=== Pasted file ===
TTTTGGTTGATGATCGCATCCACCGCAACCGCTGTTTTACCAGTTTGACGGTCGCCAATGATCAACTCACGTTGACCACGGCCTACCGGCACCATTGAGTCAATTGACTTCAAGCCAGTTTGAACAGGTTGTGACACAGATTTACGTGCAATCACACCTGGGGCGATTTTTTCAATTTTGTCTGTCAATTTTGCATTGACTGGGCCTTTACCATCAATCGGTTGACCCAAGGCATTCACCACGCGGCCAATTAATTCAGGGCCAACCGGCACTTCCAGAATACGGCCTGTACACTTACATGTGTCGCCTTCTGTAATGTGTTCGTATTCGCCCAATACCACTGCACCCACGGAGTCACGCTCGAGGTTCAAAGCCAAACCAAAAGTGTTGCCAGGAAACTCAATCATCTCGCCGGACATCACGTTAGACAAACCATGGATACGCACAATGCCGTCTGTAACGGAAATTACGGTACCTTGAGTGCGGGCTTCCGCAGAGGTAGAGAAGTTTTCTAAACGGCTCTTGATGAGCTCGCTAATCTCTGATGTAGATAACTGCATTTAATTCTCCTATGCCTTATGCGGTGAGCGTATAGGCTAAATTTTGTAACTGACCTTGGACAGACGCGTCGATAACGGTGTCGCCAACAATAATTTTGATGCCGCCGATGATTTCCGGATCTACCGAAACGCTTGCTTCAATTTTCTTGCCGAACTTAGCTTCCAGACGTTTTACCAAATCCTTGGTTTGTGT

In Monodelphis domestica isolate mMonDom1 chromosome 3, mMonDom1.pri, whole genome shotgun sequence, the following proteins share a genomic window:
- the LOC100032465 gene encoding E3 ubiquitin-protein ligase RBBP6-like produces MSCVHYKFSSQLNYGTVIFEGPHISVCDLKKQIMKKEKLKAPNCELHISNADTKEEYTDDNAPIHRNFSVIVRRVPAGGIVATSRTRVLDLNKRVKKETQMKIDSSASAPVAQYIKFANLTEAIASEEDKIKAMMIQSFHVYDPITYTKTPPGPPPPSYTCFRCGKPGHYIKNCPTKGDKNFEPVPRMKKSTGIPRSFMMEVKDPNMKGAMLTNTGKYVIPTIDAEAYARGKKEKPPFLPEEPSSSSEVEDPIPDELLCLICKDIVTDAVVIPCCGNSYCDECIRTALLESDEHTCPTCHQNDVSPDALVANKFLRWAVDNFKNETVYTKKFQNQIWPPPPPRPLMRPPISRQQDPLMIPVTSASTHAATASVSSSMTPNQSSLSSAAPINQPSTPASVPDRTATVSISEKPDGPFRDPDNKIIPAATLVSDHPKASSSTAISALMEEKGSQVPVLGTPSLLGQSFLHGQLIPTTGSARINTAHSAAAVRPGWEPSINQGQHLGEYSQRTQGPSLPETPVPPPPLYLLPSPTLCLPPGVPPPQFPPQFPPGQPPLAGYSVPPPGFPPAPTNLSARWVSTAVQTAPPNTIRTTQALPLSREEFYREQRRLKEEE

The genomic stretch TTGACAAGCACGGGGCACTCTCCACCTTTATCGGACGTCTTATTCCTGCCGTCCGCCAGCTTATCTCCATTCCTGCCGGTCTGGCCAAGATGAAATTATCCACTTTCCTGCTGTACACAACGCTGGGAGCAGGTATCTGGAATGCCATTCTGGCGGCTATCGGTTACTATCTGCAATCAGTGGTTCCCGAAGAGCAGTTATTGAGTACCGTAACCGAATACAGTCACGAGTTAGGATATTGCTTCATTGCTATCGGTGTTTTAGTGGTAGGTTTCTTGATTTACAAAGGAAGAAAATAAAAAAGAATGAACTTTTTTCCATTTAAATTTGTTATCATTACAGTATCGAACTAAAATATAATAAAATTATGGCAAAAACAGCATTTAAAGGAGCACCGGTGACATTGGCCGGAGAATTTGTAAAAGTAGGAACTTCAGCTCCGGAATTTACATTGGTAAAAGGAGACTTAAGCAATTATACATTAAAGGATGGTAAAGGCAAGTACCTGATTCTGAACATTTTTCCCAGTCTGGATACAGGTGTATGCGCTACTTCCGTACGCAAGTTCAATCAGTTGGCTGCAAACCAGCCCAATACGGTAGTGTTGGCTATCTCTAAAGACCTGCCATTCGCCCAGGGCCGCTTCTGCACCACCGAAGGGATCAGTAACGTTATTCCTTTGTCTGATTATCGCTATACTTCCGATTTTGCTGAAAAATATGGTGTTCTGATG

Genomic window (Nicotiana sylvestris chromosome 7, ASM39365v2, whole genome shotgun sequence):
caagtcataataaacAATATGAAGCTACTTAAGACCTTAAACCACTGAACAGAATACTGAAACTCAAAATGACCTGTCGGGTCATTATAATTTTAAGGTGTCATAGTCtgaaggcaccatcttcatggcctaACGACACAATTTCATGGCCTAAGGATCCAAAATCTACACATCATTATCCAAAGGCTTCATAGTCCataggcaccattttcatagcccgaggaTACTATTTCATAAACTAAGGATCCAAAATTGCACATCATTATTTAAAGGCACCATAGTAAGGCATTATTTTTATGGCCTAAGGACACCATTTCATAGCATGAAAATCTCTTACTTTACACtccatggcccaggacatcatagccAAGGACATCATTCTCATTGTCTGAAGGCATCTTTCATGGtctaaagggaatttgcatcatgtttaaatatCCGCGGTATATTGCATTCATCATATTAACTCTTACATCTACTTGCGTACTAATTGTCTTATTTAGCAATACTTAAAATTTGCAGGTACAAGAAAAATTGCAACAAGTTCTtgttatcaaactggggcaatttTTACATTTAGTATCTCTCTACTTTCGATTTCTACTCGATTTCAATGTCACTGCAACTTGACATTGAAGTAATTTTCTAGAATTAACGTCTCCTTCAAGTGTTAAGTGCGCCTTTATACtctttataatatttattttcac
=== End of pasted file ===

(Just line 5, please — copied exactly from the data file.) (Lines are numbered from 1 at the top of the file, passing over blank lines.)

Genomic window (Nicotiana sylvestris chromosome 7, ASM39365v2, whole genome shotgun sequence):